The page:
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Many new regulations burden schools

Update: December, 06/2016 - 10:26
Many new regulations regarding school personnel have made it hard to ensure safety and quality in teaching, according to the HCM City Department of Education and Training. — Photo nhandan.com.vn

HCM CITY — Many new regulations regarding school personnel have made it hard to ensure safety and quality in teaching, according to the HCM City Department of Education and Training.

An example is a regulation that freezes the hiring of accountants and health officials at schools, which came into effect last year, Nguyễn Tiến Đạt, the department’s deputy head, said at a meeting with National Assembly’s Committee for Culture, Education, Youth and Child held last Friday.

Đạt said school principals could easily go to prison if they are not assisted by an accountant in bookkeeping, audits and inspecting financial records.

"Moreover, each school has thousands of students. If there are no health officials, it is very dangerous for them," he added.

According to the department, schools need to employ staff for psychological counselling as the Ministry of Education and Training (MoET) requires counselling at schools.

Nurses are also vital for kindergartens in the city because as many as 40 to 45 kids are in each classroom.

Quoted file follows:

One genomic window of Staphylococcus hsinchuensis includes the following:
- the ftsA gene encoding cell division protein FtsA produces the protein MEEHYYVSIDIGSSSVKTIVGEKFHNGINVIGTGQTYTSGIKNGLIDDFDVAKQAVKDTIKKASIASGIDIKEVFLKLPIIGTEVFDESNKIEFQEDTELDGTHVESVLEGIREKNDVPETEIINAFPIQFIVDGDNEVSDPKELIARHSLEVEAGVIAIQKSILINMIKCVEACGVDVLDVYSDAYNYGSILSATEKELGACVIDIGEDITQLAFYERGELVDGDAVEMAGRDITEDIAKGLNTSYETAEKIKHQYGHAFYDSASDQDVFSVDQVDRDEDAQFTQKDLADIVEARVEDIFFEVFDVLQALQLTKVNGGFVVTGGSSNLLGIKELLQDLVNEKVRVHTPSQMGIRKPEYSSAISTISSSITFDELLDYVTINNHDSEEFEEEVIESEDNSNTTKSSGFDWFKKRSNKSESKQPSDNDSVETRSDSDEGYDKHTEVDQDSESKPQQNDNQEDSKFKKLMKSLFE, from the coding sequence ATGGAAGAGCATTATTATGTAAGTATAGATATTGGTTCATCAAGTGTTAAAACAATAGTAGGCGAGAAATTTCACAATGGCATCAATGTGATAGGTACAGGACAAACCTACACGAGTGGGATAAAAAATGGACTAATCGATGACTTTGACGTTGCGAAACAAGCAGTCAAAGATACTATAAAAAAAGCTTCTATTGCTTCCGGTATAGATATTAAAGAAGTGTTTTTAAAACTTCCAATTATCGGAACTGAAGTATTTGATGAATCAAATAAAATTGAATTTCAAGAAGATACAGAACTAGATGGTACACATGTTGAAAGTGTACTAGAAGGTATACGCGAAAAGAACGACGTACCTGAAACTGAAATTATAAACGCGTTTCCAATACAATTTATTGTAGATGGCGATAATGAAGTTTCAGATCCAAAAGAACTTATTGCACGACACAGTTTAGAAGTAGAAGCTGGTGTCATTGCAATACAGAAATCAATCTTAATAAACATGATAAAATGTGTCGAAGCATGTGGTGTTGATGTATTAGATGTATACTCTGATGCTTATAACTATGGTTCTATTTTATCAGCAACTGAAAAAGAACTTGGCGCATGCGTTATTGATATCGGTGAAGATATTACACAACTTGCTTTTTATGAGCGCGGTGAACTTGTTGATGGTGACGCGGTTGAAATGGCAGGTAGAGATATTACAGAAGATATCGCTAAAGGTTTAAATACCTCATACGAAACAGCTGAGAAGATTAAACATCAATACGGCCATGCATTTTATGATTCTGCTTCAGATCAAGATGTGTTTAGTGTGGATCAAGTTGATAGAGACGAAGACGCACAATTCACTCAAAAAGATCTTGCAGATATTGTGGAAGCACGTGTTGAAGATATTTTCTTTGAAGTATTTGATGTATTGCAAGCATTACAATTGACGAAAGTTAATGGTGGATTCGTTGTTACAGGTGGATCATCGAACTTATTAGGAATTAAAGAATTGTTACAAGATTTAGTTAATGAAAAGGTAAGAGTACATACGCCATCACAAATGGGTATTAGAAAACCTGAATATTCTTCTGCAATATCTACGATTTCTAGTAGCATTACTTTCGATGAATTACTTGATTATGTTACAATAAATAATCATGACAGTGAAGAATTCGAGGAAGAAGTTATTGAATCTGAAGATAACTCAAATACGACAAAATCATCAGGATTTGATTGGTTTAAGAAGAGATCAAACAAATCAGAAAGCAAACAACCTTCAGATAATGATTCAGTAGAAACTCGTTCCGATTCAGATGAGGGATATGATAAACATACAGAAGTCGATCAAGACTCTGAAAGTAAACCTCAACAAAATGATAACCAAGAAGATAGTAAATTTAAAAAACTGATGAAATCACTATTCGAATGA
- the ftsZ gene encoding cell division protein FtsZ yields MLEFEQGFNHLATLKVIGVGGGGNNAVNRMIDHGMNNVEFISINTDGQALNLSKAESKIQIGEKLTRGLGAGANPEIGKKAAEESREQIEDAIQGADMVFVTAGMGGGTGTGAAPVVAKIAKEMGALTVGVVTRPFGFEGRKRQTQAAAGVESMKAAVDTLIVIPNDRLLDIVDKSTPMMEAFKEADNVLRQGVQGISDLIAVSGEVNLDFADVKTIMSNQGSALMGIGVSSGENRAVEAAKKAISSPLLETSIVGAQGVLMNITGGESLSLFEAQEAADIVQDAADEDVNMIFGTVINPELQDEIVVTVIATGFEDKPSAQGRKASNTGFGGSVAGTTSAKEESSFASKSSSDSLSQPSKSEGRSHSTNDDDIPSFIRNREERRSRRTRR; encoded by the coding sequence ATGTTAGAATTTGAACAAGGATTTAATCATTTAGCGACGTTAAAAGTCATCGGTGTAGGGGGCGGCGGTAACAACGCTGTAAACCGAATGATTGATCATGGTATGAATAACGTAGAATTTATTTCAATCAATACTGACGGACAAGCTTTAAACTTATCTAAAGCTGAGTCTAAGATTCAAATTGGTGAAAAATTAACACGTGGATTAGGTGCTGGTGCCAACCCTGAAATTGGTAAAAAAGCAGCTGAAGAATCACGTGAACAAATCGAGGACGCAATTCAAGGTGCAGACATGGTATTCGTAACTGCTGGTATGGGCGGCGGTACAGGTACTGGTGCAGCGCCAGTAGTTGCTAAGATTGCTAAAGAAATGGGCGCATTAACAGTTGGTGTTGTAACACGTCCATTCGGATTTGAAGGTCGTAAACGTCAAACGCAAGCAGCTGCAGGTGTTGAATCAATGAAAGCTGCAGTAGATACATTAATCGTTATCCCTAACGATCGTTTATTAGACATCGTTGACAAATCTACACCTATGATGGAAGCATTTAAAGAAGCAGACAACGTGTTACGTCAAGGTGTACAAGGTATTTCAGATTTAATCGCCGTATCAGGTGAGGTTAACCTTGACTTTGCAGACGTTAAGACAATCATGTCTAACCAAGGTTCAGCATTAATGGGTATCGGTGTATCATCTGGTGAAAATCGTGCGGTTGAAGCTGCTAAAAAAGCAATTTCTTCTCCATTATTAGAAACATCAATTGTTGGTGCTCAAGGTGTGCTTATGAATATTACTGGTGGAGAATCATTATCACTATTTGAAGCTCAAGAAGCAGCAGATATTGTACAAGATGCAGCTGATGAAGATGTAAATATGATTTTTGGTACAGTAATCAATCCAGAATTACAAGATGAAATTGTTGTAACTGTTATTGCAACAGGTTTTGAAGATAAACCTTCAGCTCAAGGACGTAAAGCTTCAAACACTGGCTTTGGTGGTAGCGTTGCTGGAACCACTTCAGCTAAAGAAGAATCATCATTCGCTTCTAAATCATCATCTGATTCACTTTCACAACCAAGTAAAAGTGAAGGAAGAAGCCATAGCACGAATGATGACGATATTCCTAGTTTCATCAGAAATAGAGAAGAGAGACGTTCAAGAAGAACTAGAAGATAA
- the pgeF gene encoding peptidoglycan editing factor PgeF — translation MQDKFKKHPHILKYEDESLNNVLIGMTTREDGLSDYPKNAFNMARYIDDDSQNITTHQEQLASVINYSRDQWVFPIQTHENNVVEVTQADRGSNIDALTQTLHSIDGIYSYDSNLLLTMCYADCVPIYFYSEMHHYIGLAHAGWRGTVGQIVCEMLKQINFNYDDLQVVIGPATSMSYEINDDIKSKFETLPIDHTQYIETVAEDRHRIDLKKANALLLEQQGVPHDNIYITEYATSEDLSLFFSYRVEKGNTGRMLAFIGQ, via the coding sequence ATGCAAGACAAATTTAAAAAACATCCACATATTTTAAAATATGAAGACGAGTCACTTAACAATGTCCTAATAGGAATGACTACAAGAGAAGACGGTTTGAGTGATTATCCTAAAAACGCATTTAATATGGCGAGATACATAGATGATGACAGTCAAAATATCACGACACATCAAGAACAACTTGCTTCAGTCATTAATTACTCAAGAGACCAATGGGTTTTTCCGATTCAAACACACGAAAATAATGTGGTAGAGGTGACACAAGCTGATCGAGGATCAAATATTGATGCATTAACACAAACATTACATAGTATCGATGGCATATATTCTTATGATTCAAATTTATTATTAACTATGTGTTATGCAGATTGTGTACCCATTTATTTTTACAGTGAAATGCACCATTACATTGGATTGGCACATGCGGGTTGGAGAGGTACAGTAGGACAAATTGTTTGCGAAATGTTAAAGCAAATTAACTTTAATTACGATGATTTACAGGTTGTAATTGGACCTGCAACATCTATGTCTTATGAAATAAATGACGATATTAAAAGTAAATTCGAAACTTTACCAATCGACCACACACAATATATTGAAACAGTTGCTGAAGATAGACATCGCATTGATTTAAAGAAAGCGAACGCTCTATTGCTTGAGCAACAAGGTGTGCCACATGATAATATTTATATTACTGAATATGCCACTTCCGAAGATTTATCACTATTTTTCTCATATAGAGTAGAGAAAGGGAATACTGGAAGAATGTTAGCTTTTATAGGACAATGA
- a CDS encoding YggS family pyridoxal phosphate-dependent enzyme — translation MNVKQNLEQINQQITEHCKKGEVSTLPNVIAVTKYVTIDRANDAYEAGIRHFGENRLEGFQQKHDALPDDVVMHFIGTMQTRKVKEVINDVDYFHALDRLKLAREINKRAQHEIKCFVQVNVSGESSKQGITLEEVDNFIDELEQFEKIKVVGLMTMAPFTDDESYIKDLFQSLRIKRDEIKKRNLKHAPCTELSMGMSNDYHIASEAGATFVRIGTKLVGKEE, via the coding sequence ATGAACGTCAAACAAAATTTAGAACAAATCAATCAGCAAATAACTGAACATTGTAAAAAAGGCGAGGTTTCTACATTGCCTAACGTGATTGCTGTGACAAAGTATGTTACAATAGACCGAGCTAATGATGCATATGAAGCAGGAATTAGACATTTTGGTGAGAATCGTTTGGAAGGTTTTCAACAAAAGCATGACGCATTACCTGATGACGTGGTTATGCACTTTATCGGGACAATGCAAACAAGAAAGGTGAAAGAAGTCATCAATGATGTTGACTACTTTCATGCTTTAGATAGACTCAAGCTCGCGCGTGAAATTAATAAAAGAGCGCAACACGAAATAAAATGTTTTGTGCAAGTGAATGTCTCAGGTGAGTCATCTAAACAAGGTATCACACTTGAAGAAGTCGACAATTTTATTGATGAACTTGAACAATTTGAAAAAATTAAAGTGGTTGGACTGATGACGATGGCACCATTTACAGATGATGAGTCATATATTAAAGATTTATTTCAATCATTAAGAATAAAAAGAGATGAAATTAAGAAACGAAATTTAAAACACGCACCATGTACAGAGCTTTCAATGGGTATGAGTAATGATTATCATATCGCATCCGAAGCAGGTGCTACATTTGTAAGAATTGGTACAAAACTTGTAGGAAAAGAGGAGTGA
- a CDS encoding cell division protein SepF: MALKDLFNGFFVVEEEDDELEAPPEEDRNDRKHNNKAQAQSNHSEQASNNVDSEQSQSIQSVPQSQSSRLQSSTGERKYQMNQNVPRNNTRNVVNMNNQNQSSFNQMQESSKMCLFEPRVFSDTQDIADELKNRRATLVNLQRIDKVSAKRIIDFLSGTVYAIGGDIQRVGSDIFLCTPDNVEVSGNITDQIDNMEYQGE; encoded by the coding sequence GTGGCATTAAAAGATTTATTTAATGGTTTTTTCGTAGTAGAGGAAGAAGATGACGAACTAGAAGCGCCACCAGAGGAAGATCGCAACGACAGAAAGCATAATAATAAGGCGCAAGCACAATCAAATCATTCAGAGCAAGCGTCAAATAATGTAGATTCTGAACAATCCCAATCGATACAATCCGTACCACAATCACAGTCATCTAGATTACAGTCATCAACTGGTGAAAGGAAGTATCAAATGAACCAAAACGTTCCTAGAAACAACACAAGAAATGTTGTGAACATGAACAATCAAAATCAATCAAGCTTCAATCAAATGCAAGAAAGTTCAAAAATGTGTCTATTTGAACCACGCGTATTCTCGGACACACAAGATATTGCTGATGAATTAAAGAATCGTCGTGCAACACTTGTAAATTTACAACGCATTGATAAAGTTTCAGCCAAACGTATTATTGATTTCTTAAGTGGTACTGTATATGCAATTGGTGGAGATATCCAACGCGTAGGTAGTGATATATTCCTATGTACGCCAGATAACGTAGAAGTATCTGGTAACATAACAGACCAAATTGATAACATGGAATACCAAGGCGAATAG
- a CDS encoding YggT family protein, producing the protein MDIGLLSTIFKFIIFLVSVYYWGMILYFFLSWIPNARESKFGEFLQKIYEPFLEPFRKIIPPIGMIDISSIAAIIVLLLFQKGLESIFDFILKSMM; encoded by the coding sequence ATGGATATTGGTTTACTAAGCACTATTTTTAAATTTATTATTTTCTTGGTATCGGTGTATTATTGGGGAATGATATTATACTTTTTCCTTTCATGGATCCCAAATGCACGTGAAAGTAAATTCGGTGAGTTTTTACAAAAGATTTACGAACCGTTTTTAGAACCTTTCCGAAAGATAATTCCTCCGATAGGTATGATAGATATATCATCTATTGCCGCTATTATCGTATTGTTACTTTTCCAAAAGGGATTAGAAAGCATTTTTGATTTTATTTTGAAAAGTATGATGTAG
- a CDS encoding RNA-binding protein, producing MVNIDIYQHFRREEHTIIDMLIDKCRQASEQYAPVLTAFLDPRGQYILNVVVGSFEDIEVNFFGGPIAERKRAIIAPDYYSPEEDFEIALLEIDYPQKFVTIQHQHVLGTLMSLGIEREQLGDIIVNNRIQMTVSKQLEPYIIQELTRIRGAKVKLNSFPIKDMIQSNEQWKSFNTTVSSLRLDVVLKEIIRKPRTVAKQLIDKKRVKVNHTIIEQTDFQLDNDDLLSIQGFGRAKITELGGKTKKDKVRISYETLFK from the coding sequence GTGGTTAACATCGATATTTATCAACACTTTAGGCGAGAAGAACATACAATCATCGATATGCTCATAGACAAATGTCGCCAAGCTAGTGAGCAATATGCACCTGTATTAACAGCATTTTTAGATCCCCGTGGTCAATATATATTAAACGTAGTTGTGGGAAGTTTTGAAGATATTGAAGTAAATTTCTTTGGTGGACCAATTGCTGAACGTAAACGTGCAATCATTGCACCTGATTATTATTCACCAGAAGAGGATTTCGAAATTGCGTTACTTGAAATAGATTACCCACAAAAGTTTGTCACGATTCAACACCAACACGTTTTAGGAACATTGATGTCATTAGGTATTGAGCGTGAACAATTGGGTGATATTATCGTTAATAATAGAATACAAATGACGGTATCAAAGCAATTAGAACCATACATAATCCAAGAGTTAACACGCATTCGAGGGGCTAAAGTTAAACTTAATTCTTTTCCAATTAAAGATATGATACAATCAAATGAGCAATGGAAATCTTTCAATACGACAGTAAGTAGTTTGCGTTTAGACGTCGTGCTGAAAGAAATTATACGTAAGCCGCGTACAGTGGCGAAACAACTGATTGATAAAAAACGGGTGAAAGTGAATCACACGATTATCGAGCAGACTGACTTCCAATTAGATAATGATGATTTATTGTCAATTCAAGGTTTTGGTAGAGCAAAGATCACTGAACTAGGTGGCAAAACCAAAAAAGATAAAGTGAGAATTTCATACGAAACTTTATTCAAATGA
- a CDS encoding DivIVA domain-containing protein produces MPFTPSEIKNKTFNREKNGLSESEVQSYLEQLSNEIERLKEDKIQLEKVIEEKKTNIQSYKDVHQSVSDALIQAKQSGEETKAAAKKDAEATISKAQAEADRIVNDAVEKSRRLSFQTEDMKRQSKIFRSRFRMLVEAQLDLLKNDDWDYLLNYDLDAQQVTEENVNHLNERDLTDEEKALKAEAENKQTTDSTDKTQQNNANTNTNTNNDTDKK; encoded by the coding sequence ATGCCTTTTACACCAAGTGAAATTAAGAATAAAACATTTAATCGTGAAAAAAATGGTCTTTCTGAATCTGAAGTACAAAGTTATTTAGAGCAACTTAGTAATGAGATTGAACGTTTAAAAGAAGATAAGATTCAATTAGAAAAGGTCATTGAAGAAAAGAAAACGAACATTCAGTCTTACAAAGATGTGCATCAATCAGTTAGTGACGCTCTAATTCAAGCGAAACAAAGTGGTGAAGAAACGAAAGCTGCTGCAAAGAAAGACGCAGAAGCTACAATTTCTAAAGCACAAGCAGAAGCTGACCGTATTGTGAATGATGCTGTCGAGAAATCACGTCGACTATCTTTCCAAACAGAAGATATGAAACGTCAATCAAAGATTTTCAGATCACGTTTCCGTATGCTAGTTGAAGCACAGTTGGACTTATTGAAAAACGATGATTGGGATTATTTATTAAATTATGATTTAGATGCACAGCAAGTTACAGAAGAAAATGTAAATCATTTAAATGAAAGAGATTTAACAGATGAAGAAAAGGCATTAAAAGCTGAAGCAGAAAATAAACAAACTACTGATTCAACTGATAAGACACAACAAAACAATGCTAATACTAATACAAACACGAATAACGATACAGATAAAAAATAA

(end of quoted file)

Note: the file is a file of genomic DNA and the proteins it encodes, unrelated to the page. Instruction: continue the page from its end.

However, the MoET and Ministry of Home Affairs do not regulate these positions at schools. This means that schools who want to employ them have to pay a salary with their own budget.

Nguyễn Văn Hiếu, the department’s deputy head, said that it is very difficult for the city to reduce the number of students in each classroom.

In peak years, the number of students in the city increased by 85,000 and averages more than 60,000 additional students each year, he said.

The city builds 1,500 to 2,000 new classrooms every year, but always fails to meet the increasing number of students, he added.

Moreover, the MoET bans primary schools from employing English teachers as full-time state employees.

They only employ these teachers under short-term contracts, Hiếu said.

According to him, this is difficult for primary schools in HCM City because they have taught intensive English since 1998. As of now, 81 per cent of the city’s primary students learn English under different training programmes. 

"The salary for English teachers at primary schools is too low to keep qualified teachers," Hiếu added.

English teachers at primary schools are required to teach 23 classes a week. They only receive an additional payment from the 24th class. Meanwhile, their colleagues in junior high schools and high schools need to teach 19 and 17 classes, respectively. 

Another problem, according to Trương Văn Hùng, head of the professional and higher education division at the department, is there have not yet been preferential tax or money policies for using land for private education facilities as required by the Law on Higher Education.

Moreover, there is no detailed policy on land planning to meet the criteria of 55 sq m for each student set by the MoET.

The consequence is that private schools lease too many facilities for teaching, Hùng said, adding that it is very difficult for the department to monitor.

Because of leasing, many private schools lack necessary equipment for teaching, he added. — VNS

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